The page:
Schools Are Transforming Walls into Versatile, Functional Surfaces
Colorful fabric wall coverings display class work, serve as bulletin boards, and absorb noise to enhance learning environments
A growing number of K-12 schools, colleges and universities are transforming their classroom, lecture hall, auditorium, hallway and dorm room walls into vibrant, multipurpose, functional surfaces by installing unique fabric wall covering systems.
By adding these wall systems, they are not only personalizing and enlivening drab spaces, but also improving the learning environment while eliminating a major source of routine maintenance and re-painting.
These systems are essentially constructed of a fabric covering that is stretched over a durable backing material using a mounting frame. Once installed, the fabric wall is rugged enough to withstand considerable impact and abuse – and versatile enough to deliver a variety of key benefits for both students and administrators.
One benefit is that fabric wall coverings are “tackable,” meaning students can staple or tack a virtually unlimited number of notices, announcements and banners in hallways and common areas without the surface degrading.
In classrooms, tackable surfaces are ideal for posting classwork and recent projects. In dorm rooms, tackable fabric walls allow students to tack up personal items and posters to liven up their living spaces without destroying the walls.
Another benefit is that these same systems also improve the learning environment by providing noise reduction barriers. Because the core of the wall coverings absorbs noise and reduces echoes bouncing off of bare walls, students are able to focus with fewer distractions from exterior noise.
Already installed in some of the biggest and most well-known K-12 schools, colleges and universities throughout the United States, the fabric wall coverings provide another significant advantage from a maintenance perspective by reducing the need to constantly maintain, patch and re-paint interior walls.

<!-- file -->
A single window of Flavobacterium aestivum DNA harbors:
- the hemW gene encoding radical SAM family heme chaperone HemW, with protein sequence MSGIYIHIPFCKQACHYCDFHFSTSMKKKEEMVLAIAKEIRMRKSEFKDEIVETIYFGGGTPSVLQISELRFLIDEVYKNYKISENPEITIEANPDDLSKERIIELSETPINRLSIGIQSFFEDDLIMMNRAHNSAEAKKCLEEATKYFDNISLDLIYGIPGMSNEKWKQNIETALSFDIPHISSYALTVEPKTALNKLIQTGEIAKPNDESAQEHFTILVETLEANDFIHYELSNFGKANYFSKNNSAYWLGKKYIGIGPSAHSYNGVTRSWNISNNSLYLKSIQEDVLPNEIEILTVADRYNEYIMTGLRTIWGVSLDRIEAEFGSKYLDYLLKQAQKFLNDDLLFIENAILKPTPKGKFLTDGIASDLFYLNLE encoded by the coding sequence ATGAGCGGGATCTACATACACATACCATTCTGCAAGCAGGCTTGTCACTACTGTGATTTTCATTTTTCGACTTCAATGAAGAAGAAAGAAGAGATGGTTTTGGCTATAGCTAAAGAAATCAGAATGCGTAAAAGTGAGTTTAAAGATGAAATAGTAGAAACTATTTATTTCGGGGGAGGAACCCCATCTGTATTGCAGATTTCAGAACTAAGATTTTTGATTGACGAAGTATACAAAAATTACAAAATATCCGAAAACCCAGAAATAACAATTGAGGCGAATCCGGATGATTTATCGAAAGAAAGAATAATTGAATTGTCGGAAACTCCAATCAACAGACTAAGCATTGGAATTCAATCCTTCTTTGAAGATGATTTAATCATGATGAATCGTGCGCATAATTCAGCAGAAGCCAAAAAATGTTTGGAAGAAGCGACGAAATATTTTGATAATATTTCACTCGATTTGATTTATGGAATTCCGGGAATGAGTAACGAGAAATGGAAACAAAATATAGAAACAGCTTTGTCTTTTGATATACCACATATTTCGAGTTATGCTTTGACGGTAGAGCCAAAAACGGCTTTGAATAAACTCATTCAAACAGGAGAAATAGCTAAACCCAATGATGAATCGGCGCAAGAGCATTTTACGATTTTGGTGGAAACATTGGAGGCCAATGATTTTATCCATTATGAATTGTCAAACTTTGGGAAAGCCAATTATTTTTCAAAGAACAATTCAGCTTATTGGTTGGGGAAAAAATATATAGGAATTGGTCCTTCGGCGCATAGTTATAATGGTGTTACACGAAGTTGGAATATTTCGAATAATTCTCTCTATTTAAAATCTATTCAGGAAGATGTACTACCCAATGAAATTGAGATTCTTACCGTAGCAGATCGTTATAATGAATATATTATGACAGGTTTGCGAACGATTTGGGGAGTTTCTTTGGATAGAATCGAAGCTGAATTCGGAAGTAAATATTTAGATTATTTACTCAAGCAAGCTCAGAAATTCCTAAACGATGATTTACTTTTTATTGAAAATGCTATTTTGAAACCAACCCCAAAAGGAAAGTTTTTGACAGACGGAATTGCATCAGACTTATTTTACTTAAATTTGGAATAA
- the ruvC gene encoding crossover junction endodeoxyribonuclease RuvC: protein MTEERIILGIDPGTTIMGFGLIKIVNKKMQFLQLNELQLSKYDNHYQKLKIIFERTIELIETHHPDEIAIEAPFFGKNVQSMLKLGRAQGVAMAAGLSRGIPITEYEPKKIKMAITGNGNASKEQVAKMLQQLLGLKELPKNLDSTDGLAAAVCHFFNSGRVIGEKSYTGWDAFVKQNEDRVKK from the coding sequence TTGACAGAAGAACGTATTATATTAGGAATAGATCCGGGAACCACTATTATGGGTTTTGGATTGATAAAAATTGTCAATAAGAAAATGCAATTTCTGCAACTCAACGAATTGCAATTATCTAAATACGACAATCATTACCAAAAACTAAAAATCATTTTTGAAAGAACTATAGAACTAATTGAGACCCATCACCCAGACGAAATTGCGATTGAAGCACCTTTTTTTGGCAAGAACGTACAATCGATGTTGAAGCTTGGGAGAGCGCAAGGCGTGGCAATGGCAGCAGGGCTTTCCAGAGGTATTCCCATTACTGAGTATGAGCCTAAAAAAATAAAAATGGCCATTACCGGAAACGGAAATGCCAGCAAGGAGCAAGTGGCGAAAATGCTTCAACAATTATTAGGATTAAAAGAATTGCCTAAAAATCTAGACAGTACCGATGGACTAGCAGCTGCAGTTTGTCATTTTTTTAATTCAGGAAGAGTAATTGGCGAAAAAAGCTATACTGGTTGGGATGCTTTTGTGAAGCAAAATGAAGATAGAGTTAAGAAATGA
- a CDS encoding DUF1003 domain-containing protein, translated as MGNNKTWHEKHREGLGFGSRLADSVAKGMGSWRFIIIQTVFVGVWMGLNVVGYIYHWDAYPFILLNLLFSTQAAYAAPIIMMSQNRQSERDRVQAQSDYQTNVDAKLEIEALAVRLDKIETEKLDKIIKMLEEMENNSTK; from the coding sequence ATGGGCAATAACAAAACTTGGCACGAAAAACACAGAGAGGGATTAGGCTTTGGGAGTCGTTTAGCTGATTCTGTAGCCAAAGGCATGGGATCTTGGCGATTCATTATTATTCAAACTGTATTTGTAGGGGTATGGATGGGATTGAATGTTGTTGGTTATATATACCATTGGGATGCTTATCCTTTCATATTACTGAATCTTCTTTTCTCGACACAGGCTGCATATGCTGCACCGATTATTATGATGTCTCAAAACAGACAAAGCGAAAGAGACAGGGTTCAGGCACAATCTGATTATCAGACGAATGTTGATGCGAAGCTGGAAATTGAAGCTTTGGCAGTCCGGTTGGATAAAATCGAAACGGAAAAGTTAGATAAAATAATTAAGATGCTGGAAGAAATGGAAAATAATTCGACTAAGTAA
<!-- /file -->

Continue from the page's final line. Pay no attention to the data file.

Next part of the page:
Orange Lutheran High School
Like many schools, Orange Lutheran High School in Orange, CA displays student work in classrooms to inspire achievement. Founded in 1973, it is a comprehensive private Christian co-educational college preparatory high school for grades 9-12.
“A lot of teachers like to display student work as inspiration, and some teachers staple student work or study aids to the classroom walls from floor to ceiling, which can require some touch up,” says Brad Heinecke, a maintenance technician at Orange Lutheran High School.
However, when staples, tacks or tape are used as a fastening method this inevitably takes a toll on painted walls. This necessitated repainting each classroom every 2 to 3 years. To do such work including touch-up in this and other areas, the school once employed a full-time painter.
The first rooms to get fabric walls were several foreign language classrooms. The initial plan, says Heinecke, was to just install a large bulletin board, but there were so many items being posted in each classroom that the plan became more ambitious.
So the high school opted instead to install fabric wall coverings on at least two of the walls in these classrooms using 5’ high panels from Fabricmate Systems, a global supplier of wall surface solutions.
According to Heinecke the school was sold on the concept after conducting some of its own scratch tests on the fabric as well as stapling tests on the backing using samples provided by the supplier. He says Fabricmate even brought in samples of fabric and invited everyone evaluating to try and stain it with various food products or substances. When Fabricmate washed and tested the fabric no stains remained.
Installation was easy as well. With the help of one other person, Heinecke installed the system. “Once you get the process down, it goes up pretty quick,” he says.
Heinecke says the fabric covered wall system is holding up extremely well in the classrooms.
“We’ve been really happy with the fabric wall covering system so far,” says Heinecke. “The walls in those classrooms probably had 500 staples put in them so far this year with no noticeable damage. The backing even withstands the impact of hammer type staplers.”
Orange Lutheran has since installed additional fabric wall coverings in an enclosed high traffic hallway and designated it as the spot for students to post items.